It’s fair to say that this year Hand is a changed man in not just his application to his sport but also in dealing with pressure. Back with his team of old, Pyro, and now receiving tutelage from touring car megastar Andy Priaulx – one of the most headstrong drivers in the business – he is a much calmer individual and has found the consistency to match the speed that was already evident.
But more of that later. First to those early season doubts which raised their head at Brands Hatch’s opening race and escalated further at Donington Park…
Hand said: “Brands was OK. I was on pole for the race but third place at the finish was not what I’d planned. I spent the first laps defending too much while Ashley (Sutton) and Ant (Whorton-Eales) got away up front. I closed them down in the closing laps but it was nothing exceptional for me. In my own eyes it wasn’t good enough.
“So I went to Donington already thinking this might not be a good season and retired in the first race after a scrape with Paul (Rivett). In hindsight it was needless. It was early on in the season and a case of ‘who’s gonna be the man?’ Maybe a battle we didn’t need to fight…”
Consider that Whorton-Eales had won at Brands Hatch and Hand’s new team-mate Sutton the race in which he’d just retired at Donington. Hand was not in the best frames of mind as he went to sleep that night but Sunday at Donington changed everything.
“I woke up the following day a different guy,” recalled Hand. “My mindset was totally different. If I was going to be the guy who was going to win more than 50 per cent of the races then I had to be on form, have a plan and always be going forward at every point. I had to make sure that I wanted every aspect more than the others.
“And I won the day’s first race by a big margin.” A fourth place in the second race that day – the third of three fraught races at Donington – followed when he admitted: “The car wasn’t quite perfect and I overcooked it at the Old Hairpin and ended up very close to the wall – it was a massively hairy moment and I shouldn’t have pushed that far.”
Thruxton was next up and Hand was utterly invincible with two pole positions, two race wins and two fastest laps for a maximum score. Sutton was always in his mirrors, however, and there was a dramatic conclusion to the second race when their cars collided and left the circuit briefly.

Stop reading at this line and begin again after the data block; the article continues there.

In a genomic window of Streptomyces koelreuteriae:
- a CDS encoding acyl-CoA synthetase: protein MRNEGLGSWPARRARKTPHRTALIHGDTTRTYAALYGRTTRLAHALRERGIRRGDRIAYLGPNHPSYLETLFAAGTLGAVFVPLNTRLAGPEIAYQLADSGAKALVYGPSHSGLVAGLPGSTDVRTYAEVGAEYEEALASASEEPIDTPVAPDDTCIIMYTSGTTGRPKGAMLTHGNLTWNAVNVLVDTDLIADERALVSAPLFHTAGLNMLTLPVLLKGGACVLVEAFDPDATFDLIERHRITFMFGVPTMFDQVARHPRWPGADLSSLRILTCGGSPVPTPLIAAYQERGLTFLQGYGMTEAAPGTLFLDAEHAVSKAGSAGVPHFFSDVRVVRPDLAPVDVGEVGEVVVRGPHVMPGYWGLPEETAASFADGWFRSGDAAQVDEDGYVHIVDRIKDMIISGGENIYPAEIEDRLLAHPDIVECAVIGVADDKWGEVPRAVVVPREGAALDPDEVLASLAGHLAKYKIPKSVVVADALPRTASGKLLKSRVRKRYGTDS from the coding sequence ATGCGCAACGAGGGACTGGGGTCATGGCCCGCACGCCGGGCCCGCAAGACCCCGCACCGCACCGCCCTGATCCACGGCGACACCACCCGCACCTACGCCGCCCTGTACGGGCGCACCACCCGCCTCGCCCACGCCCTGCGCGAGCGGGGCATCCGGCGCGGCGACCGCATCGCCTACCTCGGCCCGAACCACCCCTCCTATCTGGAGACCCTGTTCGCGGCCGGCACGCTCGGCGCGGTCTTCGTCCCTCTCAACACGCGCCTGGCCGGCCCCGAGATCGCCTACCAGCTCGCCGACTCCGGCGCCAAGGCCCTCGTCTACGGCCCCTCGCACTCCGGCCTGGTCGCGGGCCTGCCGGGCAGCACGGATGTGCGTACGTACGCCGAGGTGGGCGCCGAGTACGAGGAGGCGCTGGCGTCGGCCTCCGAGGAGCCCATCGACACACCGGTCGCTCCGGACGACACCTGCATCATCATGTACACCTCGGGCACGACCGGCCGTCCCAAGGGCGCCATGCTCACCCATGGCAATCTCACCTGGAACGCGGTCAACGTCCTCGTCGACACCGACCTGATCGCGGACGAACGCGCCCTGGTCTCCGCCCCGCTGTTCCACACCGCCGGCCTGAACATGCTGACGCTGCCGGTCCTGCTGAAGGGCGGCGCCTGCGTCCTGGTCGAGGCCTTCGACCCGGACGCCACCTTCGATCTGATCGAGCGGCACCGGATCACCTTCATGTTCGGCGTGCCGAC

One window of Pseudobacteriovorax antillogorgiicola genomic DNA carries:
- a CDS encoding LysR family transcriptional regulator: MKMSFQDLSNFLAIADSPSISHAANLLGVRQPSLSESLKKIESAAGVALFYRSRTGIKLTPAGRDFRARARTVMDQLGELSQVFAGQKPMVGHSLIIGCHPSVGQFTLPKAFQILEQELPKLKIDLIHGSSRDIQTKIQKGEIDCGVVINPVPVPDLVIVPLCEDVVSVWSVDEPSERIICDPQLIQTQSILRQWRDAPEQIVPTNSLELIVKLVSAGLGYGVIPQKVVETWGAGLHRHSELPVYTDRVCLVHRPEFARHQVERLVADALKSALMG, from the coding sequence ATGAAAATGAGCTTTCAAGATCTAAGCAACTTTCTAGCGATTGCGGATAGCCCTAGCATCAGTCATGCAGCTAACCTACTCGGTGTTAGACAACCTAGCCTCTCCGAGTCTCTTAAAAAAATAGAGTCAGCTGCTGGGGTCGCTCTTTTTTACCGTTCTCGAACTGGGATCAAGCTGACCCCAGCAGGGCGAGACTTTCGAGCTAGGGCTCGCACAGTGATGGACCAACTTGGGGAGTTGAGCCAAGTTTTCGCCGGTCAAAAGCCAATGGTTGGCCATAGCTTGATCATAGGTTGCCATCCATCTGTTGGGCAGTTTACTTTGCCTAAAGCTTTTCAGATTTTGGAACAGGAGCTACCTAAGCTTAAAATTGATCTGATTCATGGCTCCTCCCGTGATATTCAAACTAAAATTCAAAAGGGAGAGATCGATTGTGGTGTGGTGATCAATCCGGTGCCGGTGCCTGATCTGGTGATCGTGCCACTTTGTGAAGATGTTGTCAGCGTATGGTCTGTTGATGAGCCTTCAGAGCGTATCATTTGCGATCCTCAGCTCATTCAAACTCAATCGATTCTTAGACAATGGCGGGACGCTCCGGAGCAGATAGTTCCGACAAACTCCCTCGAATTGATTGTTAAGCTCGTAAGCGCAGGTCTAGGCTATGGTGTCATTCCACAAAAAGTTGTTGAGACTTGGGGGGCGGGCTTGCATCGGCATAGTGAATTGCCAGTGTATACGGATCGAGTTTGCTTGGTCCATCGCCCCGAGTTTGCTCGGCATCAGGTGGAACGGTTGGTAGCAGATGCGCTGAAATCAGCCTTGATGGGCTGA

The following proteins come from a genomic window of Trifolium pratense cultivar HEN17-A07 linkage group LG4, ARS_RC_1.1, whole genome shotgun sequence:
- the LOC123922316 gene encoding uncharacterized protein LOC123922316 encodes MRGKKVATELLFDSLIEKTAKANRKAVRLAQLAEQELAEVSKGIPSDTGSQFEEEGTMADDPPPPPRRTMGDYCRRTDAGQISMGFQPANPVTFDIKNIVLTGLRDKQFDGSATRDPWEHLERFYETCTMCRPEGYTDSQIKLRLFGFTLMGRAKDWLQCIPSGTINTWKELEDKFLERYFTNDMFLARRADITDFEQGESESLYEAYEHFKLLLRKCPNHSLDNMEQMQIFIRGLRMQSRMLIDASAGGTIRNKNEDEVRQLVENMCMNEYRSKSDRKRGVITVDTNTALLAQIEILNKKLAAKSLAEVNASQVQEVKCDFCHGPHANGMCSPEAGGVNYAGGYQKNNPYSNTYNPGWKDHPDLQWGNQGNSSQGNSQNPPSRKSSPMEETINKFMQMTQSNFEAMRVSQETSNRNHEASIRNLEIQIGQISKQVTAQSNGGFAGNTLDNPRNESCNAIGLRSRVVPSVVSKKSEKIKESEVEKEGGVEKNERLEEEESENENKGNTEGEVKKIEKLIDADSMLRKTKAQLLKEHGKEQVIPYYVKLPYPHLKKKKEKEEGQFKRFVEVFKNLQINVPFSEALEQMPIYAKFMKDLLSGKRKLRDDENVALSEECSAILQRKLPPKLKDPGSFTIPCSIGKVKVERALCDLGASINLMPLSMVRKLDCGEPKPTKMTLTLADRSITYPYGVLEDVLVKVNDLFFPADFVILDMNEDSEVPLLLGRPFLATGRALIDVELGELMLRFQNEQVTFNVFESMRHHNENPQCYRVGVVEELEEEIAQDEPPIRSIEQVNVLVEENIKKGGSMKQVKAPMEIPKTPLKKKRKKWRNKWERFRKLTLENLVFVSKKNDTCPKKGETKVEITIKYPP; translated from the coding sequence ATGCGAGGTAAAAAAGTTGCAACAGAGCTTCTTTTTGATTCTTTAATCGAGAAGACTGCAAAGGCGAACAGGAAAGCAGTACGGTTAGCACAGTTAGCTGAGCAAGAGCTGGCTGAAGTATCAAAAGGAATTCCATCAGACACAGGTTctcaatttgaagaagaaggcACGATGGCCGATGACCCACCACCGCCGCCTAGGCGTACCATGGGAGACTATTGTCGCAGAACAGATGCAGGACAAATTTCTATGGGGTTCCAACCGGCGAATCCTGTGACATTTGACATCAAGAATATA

Hand added: “I’d say I always had the upper hand – I was faster and better than him – but he played the slipstream well and stuck with me. But I’m ready for that. It’s all the changes I’ve made in my own head and applied. That win at Donington and the two wins at Thruxton were a big turning point. Suddenly I could look in the mirror and say ‘I know how to do it’.”
Oulton Park and another win followed and Hand reckons his victory there is his best drive of the season so far because of how he kept his cool in the car when tempers could so easily have flared following a controversial on-track incident with Whorton-Eales. Fighting for the lead their cars collided, Hand was tipped into a dramatic slide and Whorton-Eales won on the road – only for officials to later reverse their positions.
Hand continued: “It was a tough one – Oulton has never been my best circuit and it took me until the end of the weekend to get there. I ended it unbelievably fast and able to pass people and that is always going to boost your confidence.
“The move I put on Ant for the lead at the hairpin before our incident was probably the cleanest move ever at that corner. I’d put him under pressure and he bailed and I sliced perfectly up the inside of him.
“What happened next happened – it’s never easy holding on to a car when it’s trying to go backwards – and is why it stands out for me as my best drive so far. I could have lost my head but instead kept cool, opted to stay in second and let it be sorted by the officials. I knew what their decision would be…”
On to Croft. Hand was third in race one as team-mate Sutton romped to the win. Sunday, though, saw Hand back on the top step of the podium with win number five ahead of Sutton. “It sounds stupid but I was slightly disappointed – I’d gone there with the mentality I would win both races. When you go with such high expectations sometimes you are going to be disappointed,” added Hand.
“But I’ve spent the mid-season break getting myself even better prepared for what is to come – trying to understand how to get even more out of myself. I even did a European karting event to stay sharp and finished third despite not having been in a kart for three years. I’m feeling very good about things…”
Indeed the season is about to resume and, with just four race weekends to sort out the title, the pressure is sure to start mounting soon on Whorton-Eales, Hand, Sutton and fourth-placed Rivett who have broken clear in the point table.
Hand concluded: “All three are very good, in many different areas. Paul is very fast and experienced and you never count him out. Sutton is always very fast, very good at overtaking and always on the ball. You never know where you stand with him – you can be dropping him in a race and then suddenly he can be right on you. Ant… he’s always fast, he has the experience in the Clio Cup but can be unpredictable.
“I don’t want to sound arrogant, but I don’t think I’ll feel the pressure because of the way I work which is race by race, logical and being clear on my plan and strategy. Pressure is an emotional thing and I’m not emotional. So long as I stick to what I’m doing now then I won’t feel it. If I do then it will be off the track, certainly not in the car…”